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Property Purchase Schemes

Volume 605: debated on Monday 8 February 2016

I associate myself with your sentiments, Mr Speaker, about our former colleague, Harry Harpham.

This Government are committed to increasing home ownership. More than 130,000 households have purchased a home through Help to Buy since 2012. We have just launched London Help to Buy, and I can tell the House that in the first seven days, 15,000 people have registered to take advantage of it. Since April 2010, more than 53,000 homes have been sold to tenants under Right to Buy, and a voluntary Right to Buy scheme will give 1.3 million more families the opportunity to do so.

Bovis Homes, a major employer in my constituency, commends Help to Buy as a tremendous initiative, but we all know that we need more small-scale developers in the supply chain to increase the supply of homes to which Help to Buy can apply. Does my right hon. Friend agree that large-scale developers franchising some of their plots to small and medium-sized developers is one way of getting those small-scale developers into the supply chain?

I do agree with my hon. Friend. One of the effects of the financial crash was that many small builders left the industry, and we need to get them back and involved. My hon. Friend has a good idea. The direct commissioning scheme that we have announced, whereby we can carve up public sector land into small plots so that small builders can take advantage of it, will be a big step forward, too.

We should have an end to these excuses. There is a generation in the rented sector who have no hope of owning their own homes. Is it not about time that we had some bold, imaginative policies? How many new towns are there? How many new generations of building are going on? How many houses are being built in Ebbsfleet, for example, which is supposed to be a new town? Will the Secretary of State answer that?

Over the last five years, home ownership, and particularly house building, has been revived from the crash that happened under Labour. The hon. Gentleman should welcome the planning reforms that we made, which have increased planning permissions by 50%. He should welcome the introduction of starter homes to give first-time buyers a foot on the housing ladder. He should welcome the extension of Help to Buy, which has helped so many people to achieve their dream of a home of their own.

Right to Buy does not apply to rural exception sites. Does the Secretary of State therefore agree that affordable housing in rural areas is absolutely key?

I do agree with my hon. Friend. In providing homes in all communities for all types of people we need to make sure that we have diversity of tenure, especially in rural areas. My hon. Friend is right.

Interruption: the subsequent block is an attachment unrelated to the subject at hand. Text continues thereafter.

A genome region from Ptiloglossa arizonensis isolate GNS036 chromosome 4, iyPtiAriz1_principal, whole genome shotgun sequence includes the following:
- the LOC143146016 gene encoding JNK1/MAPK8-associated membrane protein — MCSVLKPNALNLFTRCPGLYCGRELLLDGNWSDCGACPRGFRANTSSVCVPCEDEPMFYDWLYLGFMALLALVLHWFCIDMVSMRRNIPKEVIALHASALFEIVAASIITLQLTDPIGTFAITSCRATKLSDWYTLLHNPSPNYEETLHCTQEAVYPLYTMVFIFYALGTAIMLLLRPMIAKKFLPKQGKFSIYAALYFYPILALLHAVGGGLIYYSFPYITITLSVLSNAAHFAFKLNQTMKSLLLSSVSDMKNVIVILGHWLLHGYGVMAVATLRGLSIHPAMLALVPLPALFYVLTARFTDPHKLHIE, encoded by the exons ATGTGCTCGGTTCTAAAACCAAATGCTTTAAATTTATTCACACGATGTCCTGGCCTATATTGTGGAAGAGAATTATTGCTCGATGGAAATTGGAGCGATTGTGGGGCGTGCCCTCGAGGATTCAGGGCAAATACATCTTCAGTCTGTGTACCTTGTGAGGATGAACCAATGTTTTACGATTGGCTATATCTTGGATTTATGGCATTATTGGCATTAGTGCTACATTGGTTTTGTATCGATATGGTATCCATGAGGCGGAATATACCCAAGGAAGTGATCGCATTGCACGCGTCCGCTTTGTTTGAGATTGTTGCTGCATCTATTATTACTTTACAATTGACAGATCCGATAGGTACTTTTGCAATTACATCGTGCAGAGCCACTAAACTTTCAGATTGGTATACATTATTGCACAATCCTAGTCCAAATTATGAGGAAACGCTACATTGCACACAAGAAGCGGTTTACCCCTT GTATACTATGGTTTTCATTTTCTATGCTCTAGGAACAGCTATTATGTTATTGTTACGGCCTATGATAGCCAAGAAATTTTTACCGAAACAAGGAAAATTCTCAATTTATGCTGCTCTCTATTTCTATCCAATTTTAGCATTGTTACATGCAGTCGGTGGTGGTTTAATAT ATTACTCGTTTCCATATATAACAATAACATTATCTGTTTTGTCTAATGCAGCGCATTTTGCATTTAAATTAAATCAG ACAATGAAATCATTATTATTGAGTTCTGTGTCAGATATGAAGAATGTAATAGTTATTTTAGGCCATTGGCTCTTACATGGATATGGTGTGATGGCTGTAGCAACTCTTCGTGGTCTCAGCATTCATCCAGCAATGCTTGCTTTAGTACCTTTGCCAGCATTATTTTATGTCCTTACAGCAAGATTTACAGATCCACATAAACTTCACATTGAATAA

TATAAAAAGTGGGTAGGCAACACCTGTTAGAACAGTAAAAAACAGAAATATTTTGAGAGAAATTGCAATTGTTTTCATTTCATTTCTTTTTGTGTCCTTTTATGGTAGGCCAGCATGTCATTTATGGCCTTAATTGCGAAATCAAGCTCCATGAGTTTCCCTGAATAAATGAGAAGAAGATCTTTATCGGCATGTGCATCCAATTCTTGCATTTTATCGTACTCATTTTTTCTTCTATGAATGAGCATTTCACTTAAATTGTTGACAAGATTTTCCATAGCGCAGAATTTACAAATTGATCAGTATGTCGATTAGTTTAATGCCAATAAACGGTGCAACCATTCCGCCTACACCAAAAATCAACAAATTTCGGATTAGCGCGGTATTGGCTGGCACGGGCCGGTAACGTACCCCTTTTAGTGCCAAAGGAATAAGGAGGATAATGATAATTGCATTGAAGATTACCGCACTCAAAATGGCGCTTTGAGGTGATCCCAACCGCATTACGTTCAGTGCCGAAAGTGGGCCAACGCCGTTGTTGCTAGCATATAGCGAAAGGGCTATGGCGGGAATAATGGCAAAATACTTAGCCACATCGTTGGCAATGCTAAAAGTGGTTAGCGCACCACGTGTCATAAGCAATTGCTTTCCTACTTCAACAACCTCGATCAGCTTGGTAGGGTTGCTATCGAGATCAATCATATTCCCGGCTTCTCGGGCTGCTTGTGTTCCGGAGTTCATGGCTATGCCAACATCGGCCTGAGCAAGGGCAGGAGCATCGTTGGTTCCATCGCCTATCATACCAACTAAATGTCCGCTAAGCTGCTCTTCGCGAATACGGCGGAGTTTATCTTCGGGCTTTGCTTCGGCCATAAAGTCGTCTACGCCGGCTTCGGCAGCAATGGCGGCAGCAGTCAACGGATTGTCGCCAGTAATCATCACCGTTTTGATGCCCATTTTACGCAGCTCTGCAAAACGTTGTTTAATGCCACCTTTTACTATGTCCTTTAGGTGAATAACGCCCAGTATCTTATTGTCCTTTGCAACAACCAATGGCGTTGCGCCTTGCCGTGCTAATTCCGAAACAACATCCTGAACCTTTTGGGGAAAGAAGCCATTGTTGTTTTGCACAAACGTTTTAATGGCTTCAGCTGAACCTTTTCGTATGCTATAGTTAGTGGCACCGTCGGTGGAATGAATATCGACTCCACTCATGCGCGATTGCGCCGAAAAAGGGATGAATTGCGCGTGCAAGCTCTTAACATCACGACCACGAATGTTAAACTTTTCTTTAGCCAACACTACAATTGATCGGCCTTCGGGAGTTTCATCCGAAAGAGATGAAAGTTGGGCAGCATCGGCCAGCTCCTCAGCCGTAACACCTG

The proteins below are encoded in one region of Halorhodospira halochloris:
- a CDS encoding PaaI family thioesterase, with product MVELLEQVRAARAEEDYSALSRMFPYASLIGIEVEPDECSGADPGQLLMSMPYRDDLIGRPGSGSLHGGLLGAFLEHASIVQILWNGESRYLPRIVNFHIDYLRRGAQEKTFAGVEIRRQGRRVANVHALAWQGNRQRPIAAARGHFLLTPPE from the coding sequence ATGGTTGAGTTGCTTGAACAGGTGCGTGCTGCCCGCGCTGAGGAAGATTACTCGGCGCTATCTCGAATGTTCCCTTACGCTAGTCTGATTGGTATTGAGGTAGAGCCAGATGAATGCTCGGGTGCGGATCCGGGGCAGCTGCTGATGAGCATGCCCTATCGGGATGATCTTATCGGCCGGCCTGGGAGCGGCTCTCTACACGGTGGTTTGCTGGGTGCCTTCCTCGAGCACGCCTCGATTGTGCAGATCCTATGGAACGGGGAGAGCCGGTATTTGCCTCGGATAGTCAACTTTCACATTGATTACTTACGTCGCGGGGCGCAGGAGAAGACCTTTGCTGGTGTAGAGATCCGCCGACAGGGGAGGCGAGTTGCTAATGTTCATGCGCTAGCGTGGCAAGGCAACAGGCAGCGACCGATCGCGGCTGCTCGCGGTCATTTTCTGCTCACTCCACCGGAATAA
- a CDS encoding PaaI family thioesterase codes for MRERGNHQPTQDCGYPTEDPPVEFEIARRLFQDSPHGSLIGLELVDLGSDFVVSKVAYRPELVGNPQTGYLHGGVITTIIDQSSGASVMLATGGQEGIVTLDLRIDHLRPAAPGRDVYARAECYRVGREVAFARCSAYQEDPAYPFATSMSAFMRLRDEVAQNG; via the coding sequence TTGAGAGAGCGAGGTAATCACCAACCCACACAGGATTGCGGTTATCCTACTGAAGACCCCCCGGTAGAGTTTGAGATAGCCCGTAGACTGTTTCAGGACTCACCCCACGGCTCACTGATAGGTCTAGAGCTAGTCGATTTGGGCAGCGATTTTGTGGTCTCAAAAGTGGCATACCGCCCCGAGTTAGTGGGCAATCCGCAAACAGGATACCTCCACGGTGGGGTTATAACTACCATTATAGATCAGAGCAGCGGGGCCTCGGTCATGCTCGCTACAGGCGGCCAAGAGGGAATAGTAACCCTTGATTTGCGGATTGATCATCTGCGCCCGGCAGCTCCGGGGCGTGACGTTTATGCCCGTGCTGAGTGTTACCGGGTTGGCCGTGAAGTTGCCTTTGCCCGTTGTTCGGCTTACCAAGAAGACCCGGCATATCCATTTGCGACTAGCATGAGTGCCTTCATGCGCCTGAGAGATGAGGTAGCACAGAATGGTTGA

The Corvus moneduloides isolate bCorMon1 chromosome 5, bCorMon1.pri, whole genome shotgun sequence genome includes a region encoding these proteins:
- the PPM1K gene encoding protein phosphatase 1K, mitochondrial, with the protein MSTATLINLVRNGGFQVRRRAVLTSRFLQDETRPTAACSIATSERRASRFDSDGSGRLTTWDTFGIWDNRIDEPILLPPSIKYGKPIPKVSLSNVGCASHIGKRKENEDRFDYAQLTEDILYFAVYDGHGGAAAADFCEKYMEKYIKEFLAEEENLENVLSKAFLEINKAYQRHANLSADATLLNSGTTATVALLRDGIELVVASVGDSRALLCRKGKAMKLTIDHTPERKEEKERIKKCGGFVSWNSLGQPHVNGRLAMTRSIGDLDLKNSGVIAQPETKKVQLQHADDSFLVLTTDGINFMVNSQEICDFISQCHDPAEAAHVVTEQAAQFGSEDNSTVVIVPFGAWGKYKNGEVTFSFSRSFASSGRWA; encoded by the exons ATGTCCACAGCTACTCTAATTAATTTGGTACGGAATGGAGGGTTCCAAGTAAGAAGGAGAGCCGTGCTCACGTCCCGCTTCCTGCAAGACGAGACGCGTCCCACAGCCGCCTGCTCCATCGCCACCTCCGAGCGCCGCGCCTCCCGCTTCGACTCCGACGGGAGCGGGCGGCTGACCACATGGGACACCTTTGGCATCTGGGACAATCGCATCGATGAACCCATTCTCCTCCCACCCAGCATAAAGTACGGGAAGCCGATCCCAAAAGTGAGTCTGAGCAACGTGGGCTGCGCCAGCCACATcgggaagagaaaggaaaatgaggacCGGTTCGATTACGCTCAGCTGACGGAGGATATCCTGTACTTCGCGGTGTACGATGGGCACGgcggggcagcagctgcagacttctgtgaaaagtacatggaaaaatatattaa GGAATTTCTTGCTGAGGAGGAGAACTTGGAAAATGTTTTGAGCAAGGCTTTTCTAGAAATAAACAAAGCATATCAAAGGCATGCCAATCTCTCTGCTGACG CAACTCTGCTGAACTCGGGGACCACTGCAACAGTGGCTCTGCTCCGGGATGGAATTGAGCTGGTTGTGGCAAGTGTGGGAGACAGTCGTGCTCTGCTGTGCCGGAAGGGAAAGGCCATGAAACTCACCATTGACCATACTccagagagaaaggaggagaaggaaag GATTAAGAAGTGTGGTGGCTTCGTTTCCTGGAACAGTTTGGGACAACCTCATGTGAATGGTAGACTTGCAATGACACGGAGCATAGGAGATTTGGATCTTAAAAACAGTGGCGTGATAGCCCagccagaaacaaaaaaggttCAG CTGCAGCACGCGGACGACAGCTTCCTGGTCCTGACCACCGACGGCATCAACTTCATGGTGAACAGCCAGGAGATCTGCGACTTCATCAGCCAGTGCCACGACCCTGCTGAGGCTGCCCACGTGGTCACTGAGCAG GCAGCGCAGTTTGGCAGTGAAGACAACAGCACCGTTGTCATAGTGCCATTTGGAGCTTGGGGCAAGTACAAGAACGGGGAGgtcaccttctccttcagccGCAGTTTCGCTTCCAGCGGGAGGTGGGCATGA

The idea that any of these schemes are affordable is an Orwellian myth. In my constituency, people need an income of £70,000 to be able to get an affordable home, and that is going up to £90,000 before long. To whom is that affordable?

I do not think the hon. Gentleman does a good service to his constituents. He should know that under the combination of Help to Buy and shared ownership, the deposit that a London first-time buyer can be required to pay on the average price paid of £385,000 is as low as £4,800. The hon. Gentleman would do his constituents a service by promoting these schemes to them.

I welcome my right hon. Friend’s comments about the importance of the small and medium-sized building sector. Does he agree that one of the most damaging things that could happen to that sector’s involvement in London would be the imposition of a 50% affordable housing target across sites, which would have no relation to the viability? As experienced under Ken Livingstone, this would actually drive developers away from bringing sites forward.

I completely agree with my hon. Friend. It is not a matter of speculation but a matter of fact, because, as he says, the last Mayor tried that, and the amount of available housing in London fell. We want to provide homes for Londoners. The present Mayor has an exemplary record in providing affordable homes—indeed, homes of all types—ahead of the targets, and the £400 million that is being invested in the 20 housing zones across London is a tribute to his tenacity.

I am pleased to say that hundreds of families in my constituency, and in the local authority area of North East Somerset, have benefited from the Help to Buy and Right to Buy schemes, but young families still cannot get on to the housing ladder because of the high cost of housing. Will the Secretary of State meet me, and other Members whose constituencies contain high-value areas, and will he undertake to roll out the two-for-one guarantee in those areas?

I will certainly meet my hon. Friend and his colleagues. It is essential for homes to be built in every community, so that young people and rising generations throughout the country have a chance to continue to be part of the communities in which they were born and raised.